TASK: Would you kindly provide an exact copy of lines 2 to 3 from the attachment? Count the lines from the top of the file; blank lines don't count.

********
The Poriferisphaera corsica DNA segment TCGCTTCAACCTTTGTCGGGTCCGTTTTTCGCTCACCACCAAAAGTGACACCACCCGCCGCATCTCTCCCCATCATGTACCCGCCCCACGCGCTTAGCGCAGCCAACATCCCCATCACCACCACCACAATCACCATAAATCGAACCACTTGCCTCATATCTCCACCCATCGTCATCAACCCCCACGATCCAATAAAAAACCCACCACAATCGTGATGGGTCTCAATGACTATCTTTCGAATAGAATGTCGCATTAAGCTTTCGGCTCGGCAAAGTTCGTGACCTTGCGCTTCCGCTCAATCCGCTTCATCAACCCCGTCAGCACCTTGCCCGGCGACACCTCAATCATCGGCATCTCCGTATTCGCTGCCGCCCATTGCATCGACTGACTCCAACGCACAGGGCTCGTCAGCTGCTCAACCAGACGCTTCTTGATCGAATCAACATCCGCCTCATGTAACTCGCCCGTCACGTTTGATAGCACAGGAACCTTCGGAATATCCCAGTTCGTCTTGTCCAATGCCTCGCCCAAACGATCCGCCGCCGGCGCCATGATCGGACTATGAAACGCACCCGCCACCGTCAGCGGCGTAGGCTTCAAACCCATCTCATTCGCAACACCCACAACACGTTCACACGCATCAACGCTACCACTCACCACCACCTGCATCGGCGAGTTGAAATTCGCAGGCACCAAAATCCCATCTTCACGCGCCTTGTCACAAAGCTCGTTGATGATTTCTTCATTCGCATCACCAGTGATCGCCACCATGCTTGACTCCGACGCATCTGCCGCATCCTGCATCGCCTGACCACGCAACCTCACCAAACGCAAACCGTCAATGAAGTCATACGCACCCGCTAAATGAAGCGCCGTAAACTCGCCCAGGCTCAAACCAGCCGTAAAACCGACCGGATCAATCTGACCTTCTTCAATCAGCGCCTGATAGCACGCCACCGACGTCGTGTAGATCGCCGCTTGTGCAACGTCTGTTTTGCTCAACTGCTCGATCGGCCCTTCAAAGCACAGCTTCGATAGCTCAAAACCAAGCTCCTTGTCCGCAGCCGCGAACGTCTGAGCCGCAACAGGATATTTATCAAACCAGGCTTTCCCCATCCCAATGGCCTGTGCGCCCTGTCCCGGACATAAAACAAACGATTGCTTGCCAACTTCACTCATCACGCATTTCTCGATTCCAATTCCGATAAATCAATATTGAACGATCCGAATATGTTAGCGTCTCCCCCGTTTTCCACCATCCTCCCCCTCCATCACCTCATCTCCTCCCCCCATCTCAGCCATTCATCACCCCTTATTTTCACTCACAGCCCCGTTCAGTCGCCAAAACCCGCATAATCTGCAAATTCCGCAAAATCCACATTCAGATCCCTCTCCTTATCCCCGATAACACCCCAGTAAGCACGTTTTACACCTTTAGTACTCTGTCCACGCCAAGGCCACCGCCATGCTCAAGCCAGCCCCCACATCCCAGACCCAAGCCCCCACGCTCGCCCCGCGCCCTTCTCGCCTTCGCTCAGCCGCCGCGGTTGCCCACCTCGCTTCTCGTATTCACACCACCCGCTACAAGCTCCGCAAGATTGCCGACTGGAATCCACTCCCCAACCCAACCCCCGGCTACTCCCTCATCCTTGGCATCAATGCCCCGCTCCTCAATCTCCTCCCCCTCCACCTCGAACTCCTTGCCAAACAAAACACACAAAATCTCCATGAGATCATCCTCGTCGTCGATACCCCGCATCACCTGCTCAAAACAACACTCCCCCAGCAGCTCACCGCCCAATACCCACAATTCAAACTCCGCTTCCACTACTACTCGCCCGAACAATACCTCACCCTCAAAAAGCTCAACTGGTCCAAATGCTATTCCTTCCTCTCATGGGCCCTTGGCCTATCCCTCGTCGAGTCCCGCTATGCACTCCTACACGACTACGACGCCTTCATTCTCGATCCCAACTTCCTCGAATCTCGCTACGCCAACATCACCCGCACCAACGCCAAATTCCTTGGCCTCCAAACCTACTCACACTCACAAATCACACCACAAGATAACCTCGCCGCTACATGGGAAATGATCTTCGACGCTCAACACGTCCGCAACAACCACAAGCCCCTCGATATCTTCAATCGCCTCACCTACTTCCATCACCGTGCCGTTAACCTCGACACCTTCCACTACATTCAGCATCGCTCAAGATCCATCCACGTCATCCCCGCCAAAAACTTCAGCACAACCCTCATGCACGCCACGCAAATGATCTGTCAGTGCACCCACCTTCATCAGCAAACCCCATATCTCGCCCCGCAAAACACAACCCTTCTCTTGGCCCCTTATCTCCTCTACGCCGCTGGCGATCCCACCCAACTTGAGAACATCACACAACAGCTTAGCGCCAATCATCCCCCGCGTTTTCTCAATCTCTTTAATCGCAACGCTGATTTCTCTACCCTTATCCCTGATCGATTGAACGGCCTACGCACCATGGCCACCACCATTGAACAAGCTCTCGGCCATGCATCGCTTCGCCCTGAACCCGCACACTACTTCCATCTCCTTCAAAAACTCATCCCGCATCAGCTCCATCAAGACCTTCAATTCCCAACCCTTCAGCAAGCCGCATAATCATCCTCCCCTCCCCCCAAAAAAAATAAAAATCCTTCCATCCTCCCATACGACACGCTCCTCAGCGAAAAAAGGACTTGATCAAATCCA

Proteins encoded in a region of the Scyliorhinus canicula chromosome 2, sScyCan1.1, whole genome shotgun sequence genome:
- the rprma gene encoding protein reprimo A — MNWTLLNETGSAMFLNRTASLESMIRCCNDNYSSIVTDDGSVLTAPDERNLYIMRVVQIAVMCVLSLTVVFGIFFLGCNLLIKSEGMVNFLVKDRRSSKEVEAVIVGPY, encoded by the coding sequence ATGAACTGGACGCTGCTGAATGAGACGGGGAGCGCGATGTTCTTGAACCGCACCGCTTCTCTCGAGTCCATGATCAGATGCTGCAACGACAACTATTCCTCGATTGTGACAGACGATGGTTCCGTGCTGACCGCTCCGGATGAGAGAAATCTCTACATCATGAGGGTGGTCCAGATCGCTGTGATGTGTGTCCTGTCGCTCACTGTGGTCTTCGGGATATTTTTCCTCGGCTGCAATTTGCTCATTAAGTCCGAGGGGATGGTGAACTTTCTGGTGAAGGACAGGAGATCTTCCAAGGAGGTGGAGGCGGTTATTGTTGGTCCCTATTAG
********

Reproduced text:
Proteins encoded in a region of the Scyliorhinus canicula chromosome 2, sScyCan1.1, whole genome shotgun sequence genome:
- the rprma gene encoding protein reprimo A — MNWTLLNETGSAMFLNRTASLESMIRCCNDNYSSIVTDDGSVLTAPDERNLYIMRVVQIAVMCVLSLTVVFGIFFLGCNLLIKSEGMVNFLVKDRRSSKEVEAVIVGPY, encoded by the coding sequence ATGAACTGGACGCTGCTGAATGAGACGGGGAGCGCGATGTTCTTGAACCGCACCGCTTCTCTCGAGTCCATGATCAGATGCTGCAACGACAACTATTCCTCGATTGTGACAGACGATGGTTCCGTGCTGACCGCTCCGGATGAGAGAAATCTCTACATCATGAGGGTGGTCCAGATCGCTGTGATGTGTGTCCTGTCGCTCACTGTGGTCTTCGGGATATTTTTCCTCGGCTGCAATTTGCTCATTAAGTCCGAGGGGATGGTGAACTTTCTGGTGAAGGACAGGAGATCTTCCAAGGAGGTGGAGGCGGTTATTGTTGGTCCCTATTAG